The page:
Second Phase of Patient Enrollment Begins in Clinical Trial of Investigational Treatment for Newly Injured People with Cervical Spinal Cord Injury
Shepherd Center is one of the clinical trial sites in the study funded by Asterias Biotherapeutics.
Asterias Biotherapeutics Inc., a Menlo Park, Calif., biotechnology company focused on the emerging field of regenerative medicine, has begun the second round of patient enrollment in a Phase 1/2a clinical trial of escalating doses of an investigational product to treat newly injured people with cervical spinal cord injury.
The first patient in the initial safety cohort was treated at Shepherd Center in early June. The second and third patients were successfully dosed at Chicago-based Rush University Medical Center. Asterias officials say the results of the clinical trial – called SCi-STAR – studying the investigational product, called AST-OPC1, continue to support a robust safety profile with no serious adverse events observed in any of the three treated patients to date. These patients received the initial low dose of 2 million cells, intended to test the safety of the injection procedure used to treat these patients.
The patient treated at Shepherd Center has completed a three-month post-injection assessment and has progressed from a complete ASIA Impairment Scale (AIS) A injury to an incomplete AIS C injury. The principal investigator at Shepherd Center, Medical Director Donald Peck Leslie, M.D., said, “This progress in the first patient is very encouraging and is observed in fewer than 5 percent of our AIS A patients at this stage of their recovery.”
The second cohort in this clinical trial will enroll five patients, who will receive 10 million AST-OPC1 cells.
“We are pleased with the confirmation of safety in the first dose cohort and we are excited to begin recruitment of patients who will receive 10 million AST-OPC1 cells," said Edward Wirth, M.D., Ph.D., chief medical officer of Asterias.
The open-label, single-arm study is being conducted at three medical facilities, including Shepherd Center, and will include up to 12 centers in the United States. The SCi-STAR trial will test three sequential escalating doses of AST-OPC1 administered at up to 20 million AST-OPC1 cells in 13 patients with sub-acute, C-5 to C-7, neurologically complete cervical spinal cord injury. AST-OPC1 will be administered 14 to 30 days post-injury. Patients will be followed by neurological exams and imaging methods to assess the safety and activity of the product.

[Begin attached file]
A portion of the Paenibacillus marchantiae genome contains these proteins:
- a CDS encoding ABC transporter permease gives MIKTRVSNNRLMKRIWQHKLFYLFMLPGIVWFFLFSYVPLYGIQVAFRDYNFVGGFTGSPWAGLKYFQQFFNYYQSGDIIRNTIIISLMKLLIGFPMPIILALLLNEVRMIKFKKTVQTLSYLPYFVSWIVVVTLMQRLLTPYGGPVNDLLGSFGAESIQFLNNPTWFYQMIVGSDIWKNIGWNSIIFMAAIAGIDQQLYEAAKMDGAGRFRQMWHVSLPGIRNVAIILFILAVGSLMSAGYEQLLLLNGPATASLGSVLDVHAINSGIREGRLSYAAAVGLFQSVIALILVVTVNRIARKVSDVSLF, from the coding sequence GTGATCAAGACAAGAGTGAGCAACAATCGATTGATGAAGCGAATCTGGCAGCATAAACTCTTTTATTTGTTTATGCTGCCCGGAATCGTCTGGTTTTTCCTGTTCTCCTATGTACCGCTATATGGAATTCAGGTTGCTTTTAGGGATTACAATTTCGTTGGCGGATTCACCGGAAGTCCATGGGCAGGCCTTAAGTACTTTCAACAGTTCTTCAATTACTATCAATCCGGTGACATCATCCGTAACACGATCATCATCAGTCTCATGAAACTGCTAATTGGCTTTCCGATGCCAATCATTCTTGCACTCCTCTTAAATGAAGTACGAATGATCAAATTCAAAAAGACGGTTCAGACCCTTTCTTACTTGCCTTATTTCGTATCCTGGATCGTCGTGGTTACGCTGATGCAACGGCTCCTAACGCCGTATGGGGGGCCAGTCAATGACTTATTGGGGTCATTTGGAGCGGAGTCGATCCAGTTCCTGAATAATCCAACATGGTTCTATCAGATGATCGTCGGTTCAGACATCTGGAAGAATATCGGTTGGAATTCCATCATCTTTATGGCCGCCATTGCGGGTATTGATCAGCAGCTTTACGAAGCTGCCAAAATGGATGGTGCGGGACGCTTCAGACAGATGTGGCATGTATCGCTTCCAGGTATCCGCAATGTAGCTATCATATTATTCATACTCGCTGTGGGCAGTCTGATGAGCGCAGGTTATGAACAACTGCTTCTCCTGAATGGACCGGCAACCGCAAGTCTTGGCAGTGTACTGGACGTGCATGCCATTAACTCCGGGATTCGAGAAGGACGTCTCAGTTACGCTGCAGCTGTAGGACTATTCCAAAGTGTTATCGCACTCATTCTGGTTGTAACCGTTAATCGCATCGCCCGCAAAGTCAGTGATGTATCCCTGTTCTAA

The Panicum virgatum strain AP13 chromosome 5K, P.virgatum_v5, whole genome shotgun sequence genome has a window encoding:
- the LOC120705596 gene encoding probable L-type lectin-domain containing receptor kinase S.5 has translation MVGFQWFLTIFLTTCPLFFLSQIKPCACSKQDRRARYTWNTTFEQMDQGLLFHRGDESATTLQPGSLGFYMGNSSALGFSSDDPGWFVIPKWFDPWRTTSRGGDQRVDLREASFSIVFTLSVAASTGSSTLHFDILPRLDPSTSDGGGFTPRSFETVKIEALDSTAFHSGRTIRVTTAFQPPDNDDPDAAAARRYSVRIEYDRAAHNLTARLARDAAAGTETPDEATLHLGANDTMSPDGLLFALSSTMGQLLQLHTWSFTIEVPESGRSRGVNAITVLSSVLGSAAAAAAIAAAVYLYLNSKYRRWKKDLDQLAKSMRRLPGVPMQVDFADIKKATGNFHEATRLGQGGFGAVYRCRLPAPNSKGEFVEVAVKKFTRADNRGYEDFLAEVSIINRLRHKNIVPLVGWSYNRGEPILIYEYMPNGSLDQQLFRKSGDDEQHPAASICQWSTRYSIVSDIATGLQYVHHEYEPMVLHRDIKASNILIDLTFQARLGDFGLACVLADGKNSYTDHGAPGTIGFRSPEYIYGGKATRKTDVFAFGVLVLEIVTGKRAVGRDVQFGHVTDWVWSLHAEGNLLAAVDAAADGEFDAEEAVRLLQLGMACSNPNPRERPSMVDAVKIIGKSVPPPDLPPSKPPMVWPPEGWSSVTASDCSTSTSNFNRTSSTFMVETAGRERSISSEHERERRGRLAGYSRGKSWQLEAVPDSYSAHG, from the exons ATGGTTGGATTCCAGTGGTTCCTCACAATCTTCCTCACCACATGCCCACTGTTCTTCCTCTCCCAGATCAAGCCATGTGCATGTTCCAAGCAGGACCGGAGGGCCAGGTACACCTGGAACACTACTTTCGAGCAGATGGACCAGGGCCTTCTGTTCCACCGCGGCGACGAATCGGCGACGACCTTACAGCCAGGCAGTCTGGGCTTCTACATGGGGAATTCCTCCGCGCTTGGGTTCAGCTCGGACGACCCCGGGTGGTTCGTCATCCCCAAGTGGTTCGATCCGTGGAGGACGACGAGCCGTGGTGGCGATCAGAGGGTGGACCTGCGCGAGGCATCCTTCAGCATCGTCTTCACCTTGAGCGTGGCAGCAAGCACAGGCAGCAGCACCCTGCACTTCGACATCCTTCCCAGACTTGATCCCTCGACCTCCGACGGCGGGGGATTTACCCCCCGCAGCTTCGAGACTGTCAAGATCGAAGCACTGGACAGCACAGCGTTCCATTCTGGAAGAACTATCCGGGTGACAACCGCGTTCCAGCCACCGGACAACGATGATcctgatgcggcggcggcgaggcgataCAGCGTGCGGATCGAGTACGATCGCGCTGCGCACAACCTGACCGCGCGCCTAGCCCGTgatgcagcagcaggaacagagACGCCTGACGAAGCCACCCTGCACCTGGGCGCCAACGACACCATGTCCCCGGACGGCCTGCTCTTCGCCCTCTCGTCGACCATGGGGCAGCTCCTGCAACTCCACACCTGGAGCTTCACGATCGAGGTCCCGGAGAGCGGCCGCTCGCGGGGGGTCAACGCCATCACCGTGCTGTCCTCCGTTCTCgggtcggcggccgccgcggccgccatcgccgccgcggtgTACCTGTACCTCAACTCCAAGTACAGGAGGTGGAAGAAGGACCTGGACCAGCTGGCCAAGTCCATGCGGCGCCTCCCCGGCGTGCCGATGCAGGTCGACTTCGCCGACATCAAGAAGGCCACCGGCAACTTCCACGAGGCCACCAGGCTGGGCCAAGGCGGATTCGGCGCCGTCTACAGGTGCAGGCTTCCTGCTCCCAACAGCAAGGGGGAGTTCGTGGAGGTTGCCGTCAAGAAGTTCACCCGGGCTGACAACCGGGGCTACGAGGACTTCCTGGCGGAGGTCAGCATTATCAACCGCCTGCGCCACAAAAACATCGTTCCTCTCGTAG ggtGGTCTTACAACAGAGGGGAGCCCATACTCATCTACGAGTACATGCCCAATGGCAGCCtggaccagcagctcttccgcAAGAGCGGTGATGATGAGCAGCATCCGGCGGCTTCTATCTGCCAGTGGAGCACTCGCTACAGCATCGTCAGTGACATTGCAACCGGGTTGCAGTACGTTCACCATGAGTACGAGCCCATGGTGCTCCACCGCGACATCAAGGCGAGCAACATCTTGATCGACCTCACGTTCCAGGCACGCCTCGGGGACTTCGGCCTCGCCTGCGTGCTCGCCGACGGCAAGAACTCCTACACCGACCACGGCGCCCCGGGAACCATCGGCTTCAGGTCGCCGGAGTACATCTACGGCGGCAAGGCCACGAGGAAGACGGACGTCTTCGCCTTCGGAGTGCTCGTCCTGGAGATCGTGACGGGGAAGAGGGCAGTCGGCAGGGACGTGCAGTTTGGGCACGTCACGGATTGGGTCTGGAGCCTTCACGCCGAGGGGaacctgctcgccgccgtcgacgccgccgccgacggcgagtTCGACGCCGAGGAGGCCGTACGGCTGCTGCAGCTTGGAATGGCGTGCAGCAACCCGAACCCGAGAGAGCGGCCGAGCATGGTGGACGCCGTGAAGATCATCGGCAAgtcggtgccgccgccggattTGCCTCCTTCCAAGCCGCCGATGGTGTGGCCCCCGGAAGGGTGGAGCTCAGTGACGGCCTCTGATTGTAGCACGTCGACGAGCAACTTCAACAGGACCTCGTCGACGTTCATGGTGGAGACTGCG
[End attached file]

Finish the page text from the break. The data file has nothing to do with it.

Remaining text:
Upon achievement of initial safety data from the first two cohorts of this study, Asterias plans to seek concurrence from the U.S. Food and Drug Administration to increase the robustness of the proof of concept in the Phase 1/2a clinical trial by expanding enrollment from 13 patients to up to 40 patients. Asterias believes this change will increase the statistical confidence of the safety and efficacy readouts, reduce the risks of the AST-OPC1 program and position the product for potential accelerated regulatory approvals.
More than 12,000 people sustain a spinal cord injury each year, but there are no FDA-approved therapeutics or devices that could potentially restore some function in individuals who have recently sustained a spinal cord injury.
All clinical trial participants at Shepherd Center must be patients who are admitted to Shepherd Center. Also, clinical trial eligibility requirements apply. Because time is of the essence with this investigational treatment, medical professionals are invited to promptly refer patients for assessment to determine whether they are appropriate for admission to Shepherd Center. Contact Shepherd Center Admissions at 800-SHEPHERD (800-743-7437) or firstname.lastname@example.org.
For more information about Asterias, visit www.asteriasbiotherapeutics.com.
Shepherd Center, located in Atlanta, Georgia, is a private, not-for-profit hospital specializing in medical treatment, research and rehabilitation for people with spinal cord injury, brain injury, multiple sclerosis, spine and chronic pain, and other neuromuscular conditions. Founded in 1975, Shepherd Center is ranked by U.S. News & World Report among the top 10 rehabilitation hospitals in the nation. In its more than four decades, Shepherd Center has grown from a six-bed rehabilitation unit to a world-renowned, 152-bed hospital that treats more than 935 inpatients, 541 day program patients and more than 7,300 outpatients each year.